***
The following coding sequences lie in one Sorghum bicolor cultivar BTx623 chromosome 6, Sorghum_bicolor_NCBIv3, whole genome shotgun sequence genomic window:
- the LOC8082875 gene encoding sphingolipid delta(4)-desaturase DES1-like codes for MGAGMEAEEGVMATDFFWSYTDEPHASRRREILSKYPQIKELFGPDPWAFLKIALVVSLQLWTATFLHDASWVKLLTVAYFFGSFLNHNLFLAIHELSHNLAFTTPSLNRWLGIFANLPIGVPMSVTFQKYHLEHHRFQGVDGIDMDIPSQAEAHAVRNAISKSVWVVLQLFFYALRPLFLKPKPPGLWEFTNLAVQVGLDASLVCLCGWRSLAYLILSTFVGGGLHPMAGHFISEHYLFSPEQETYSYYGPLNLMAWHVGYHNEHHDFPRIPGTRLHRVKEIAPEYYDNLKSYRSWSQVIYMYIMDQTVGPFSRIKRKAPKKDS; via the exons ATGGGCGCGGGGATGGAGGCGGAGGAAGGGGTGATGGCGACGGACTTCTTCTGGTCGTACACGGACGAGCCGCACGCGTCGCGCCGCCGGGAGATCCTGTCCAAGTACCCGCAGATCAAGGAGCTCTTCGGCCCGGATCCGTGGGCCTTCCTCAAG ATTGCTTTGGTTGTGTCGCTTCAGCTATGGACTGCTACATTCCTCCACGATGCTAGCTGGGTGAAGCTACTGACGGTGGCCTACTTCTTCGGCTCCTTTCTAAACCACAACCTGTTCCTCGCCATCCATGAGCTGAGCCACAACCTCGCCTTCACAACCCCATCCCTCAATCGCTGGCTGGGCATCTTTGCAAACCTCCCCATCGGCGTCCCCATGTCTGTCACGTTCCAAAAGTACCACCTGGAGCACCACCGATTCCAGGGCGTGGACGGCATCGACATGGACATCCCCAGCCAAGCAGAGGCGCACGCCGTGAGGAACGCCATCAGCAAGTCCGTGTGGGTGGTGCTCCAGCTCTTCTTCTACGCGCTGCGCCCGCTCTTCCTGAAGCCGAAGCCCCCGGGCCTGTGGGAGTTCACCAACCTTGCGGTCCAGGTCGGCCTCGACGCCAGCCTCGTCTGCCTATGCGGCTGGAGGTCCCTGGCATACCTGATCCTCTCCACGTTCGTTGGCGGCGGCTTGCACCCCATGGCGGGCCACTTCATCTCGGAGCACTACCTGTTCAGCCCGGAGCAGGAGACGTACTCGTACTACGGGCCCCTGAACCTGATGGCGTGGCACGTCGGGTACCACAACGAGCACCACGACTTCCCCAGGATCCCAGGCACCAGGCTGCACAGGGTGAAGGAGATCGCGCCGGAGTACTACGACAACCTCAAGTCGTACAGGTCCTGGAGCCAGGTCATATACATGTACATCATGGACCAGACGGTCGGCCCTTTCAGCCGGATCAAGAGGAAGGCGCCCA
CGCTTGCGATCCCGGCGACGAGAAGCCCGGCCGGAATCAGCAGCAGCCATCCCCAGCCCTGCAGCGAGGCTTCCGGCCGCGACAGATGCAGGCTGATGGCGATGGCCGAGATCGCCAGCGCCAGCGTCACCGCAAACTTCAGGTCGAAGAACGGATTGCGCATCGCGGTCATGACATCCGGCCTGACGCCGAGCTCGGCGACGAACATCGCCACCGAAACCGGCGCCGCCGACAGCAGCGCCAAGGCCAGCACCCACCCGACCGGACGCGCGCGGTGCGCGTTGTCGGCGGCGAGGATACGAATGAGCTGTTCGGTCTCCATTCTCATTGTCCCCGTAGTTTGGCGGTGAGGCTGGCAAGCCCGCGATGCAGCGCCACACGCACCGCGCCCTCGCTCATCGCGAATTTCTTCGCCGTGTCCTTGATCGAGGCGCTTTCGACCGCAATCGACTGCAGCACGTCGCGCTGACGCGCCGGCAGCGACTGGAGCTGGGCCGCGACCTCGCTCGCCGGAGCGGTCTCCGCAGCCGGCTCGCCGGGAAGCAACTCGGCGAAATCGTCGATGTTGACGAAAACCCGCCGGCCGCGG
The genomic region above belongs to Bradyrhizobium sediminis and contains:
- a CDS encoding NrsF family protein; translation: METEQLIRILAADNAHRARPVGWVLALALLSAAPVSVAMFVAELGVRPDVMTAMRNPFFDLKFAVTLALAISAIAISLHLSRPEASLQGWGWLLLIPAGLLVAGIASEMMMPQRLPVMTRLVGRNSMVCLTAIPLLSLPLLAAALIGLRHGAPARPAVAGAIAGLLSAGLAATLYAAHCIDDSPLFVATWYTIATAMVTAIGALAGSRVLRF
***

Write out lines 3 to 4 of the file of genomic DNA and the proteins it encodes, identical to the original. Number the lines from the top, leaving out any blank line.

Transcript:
CGCTTGCGATCCCGGCGACGAGAAGCCCGGCCGGAATCAGCAGCAGCCATCCCCAGCCCTGCAGCGAGGCTTCCGGCCGCGACAGATGCAGGCTGATGGCGATGGCCGAGATCGCCAGCGCCAGCGTCACCGCAAACTTCAGGTCGAAGAACGGATTGCGCATCGCGGTCATGACATCCGGCCTGACGCCGAGCTCGGCGACGAACATCGCCACCGAAACCGGCGCCGCCGACAGCAGCGCCAAGGCCAGCACCCACCCGACCGGACGCGCGCGGTGCGCGTTGTCGGCGGCGAGGATACGAATGAGCTGTTCGGTCTCCATTCTCATTGTCCCCGTAGTTTGGCGGTGAGGCTGGCAAGCCCGCGATGCAGCGCCACACGCACCGCGCCCTCGCTCATCGCGAATTTCTTCGCCGTGTCCTTGATCGAGGCGCTTTCGACCGCAATCGACTGCAGCACGTCGCGCTGACGCGCCGGCAGCGACTGGAGCTGGGCCGCGACCTCGCTCGCCGGAGCGGTCTCCGCAGCCGGCTCGCCGGGAAGCAACTCGGCGAAATCGTCGATGTTGACGAAAACCCGCCGGCCGCGG
The genomic region above belongs to Bradyrhizobium sediminis and contains: